Editor: How did the NJ legal community respond to the World Trade Center attacks?
Sacks: The care, concern and offers to contribute pro bono services immediately following 9/11 were overwhelming. Working together, the New Jersey State Bar, the Essex County Bar and VLJ were able to match the needs of over 200 victims and their families of the World Trade Center attack with the skills and talents of pro bono attorneys in New Jersey.
Editor: Did VLJ exist prior to 9/11?
Sacks: Yes. VLJ was started in 2001 by a task force that brought on board such outstanding attorneys as Michael Griffinger from Gibbons, Del Deo, Dolan, Griffinger & Vecchione; David Harris from Lowenstein Sandler PC; and Susan Feeney from McCarter & English, LLP. We are delighted that they continue to serve on VLJ's board today.
Editor: Were in-house counsel among those offering to help immediately following 9/11?
Sacks: Very much so. Many attorneys from in-house departments offered to help, including several from Merck & Co., Inc. At the time, Merck's legal department already had a vibrant commitment to pro bono service, which had been initiated by former General Counsel Mary McDonald, and continues today under the stellar leadership of current General Counsel Kenneth C. Frazier.
Editor: Has Merck's relationship with VLJ expanded since 9/11?
Sacks: Yes. Merck has remained highly committed to helping those in need due to not only disasters but also legal challenges in their daily lives. Responding to the Merck attorneys' interests, VLJ held a series of in-house trainings related to guardianship law. To this day, Merck attorneys regularly handle guardianship matters through VLJ in addition to landlord/tenant and bankruptcy cases. Recently, some Merck attorneys have been trained to secure services on behalf of parents and caretakers of special needs children.
Our relationship has branched out in other ways as well. One of Merck's attorneys, Mark Daniel, serves on VLJ's Board. His professionalism, personal warmth and considerable expertise with Merck's pro bono program continue to be invaluable to our organization. We are indebted to Mark for his service. Merck also provides grant funds to VLJ, and Merck employees have made personal donations to VLJ, which Merck has matched through its Partnership for Giving program.
VLJ is not only thankful, but also incredibly proud, of our continuing relationship with Merck and the pro bono work that Merck attorneys are doing, and have been doing for the past ten years, to help those striving for equal justice.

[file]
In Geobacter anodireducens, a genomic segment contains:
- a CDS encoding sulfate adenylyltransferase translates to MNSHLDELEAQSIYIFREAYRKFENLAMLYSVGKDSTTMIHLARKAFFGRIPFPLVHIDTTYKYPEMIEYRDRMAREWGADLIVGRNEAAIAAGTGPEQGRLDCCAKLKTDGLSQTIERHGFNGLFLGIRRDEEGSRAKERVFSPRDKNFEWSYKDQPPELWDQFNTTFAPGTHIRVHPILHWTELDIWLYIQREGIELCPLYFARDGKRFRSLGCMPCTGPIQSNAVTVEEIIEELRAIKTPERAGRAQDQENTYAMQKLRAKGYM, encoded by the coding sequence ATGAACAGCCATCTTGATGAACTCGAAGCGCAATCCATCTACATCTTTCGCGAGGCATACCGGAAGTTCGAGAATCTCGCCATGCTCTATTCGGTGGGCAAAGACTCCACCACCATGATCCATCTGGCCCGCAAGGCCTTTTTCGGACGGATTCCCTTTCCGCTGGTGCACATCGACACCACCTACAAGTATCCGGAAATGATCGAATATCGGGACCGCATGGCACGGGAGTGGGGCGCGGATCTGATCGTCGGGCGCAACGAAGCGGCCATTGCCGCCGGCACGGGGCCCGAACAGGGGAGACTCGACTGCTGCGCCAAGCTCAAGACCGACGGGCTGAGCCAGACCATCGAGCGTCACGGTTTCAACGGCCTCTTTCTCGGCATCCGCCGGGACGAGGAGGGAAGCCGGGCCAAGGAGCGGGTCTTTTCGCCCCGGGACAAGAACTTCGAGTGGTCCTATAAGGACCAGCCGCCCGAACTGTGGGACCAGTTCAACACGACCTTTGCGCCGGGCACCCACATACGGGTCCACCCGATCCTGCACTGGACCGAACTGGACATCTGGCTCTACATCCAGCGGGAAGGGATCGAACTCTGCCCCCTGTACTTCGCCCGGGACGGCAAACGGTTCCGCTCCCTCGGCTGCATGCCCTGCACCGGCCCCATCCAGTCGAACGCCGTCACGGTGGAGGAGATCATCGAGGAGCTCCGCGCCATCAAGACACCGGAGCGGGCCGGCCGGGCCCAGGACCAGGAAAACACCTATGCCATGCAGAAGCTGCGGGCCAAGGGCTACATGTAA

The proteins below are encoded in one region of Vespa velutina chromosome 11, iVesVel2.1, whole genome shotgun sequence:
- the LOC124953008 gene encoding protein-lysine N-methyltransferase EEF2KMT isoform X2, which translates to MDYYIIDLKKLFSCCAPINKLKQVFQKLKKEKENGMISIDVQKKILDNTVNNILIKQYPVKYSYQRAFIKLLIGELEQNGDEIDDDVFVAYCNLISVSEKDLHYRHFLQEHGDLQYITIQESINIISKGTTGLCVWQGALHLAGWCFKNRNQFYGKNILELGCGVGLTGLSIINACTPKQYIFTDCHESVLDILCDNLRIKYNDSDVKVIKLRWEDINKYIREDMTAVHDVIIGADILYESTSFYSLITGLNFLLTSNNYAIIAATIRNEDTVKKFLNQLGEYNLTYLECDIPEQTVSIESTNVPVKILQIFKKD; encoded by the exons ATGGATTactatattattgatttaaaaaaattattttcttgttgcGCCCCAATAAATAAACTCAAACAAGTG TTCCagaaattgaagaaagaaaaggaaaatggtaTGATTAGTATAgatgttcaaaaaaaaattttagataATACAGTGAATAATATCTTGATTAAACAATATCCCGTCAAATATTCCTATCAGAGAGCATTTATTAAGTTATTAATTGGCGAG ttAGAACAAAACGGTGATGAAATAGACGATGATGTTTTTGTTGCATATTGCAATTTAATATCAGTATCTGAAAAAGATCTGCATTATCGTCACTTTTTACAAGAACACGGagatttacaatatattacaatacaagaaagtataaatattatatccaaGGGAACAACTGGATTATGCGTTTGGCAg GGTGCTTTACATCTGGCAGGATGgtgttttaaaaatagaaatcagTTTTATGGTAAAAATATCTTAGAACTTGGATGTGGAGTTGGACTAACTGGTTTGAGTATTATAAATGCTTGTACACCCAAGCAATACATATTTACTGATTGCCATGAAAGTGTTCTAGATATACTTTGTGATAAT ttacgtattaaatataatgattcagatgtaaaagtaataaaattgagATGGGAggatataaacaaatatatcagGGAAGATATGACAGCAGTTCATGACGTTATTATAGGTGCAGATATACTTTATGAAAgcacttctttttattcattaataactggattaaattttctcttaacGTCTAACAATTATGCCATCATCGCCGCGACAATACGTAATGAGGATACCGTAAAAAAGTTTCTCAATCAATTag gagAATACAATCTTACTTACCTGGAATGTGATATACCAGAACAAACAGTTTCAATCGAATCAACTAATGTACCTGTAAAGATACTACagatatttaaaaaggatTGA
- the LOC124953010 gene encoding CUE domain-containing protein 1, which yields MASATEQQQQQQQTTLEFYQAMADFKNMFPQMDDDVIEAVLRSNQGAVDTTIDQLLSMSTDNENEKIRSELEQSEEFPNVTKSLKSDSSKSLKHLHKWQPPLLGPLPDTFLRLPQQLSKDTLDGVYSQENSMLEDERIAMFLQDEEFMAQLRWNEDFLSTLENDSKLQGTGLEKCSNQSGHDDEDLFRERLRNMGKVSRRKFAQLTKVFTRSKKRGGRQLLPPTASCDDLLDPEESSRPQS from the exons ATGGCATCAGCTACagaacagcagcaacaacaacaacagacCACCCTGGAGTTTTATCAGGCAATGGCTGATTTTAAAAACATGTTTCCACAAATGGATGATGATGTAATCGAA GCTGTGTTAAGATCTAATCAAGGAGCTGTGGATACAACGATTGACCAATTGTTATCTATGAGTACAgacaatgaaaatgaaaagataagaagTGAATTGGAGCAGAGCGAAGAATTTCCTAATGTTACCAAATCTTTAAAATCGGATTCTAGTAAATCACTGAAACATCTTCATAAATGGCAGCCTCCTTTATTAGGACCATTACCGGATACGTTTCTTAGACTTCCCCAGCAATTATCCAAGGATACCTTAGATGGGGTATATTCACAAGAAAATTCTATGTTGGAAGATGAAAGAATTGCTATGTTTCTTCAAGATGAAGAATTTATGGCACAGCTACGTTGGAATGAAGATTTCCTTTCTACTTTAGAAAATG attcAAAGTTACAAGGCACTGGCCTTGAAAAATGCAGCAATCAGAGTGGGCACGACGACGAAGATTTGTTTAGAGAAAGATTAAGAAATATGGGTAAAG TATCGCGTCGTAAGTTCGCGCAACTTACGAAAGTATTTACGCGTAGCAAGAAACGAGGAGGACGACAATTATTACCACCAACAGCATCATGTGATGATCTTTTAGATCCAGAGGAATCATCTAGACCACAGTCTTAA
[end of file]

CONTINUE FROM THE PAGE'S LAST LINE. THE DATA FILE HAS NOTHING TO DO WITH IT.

Editor: Where does VLJ focus its efforts today?
Sacks: VLJ assists indigent adults, children and families with family law, consumer law, education law and housing law issues. Cases come from the judiciary and public interest organizations, and the clients are either directly placed with attorney volunteers, and/or they attend one of VLJ's courthouse-based clinics or legal education programs. VLJ is currently focusing on developing firm or corporation-specific projects, such as Merck's guardianship project, to meet the specific pro bono interests of the attorneys at those organizations.
Editor: How can corporate counsel help?
Sacks: Opportunities for volunteers abound. Corporate counsel can develop specific projects as I discussed above; render legal assistance through direct representation; train and mentor younger attorneys; conduct client intake at VLJ's offices; participate in a VLJ clinic or legal seminar; work with law students from Seton Hall and Rutgers Law Schools; provide advice and counsel; or provide financial support. In March, VLJ held a full-day training in special education law, and the training is available for viewing through VLJ's lending library. Training materials are also available from a full-day training session on family law that VLJ held on June 22.
Editor: What are the benefits of volunteering with VLJ?
Sacks: Attorneys who volunteer with VLJ can expect a broad array of volunteer opportunities as well as training, support and access to a number of resources, such as model forms and pleadings, free malpractice coverage, waiver of court costs and the use of litigation services, such as court reporters and translators on a pro bono basis. Volunteers who provide 25 hours of pro bono service may claim an exemption from Madden v. Delran pro bono counsel assignments. We never require that volunteers take particular cases. They do so according to their schedules and areas of interest.
Editor: Where can our readers learn more?
Sacks: They can log onto our website at www.volunteerlawyersnj.org or call us at (973) 645-1955. We are happy to answer any questions they may have and look forward to working with additional in-house attorneys to increase the level of legal services to the poor in New Jersey.
Published July 1, 2006.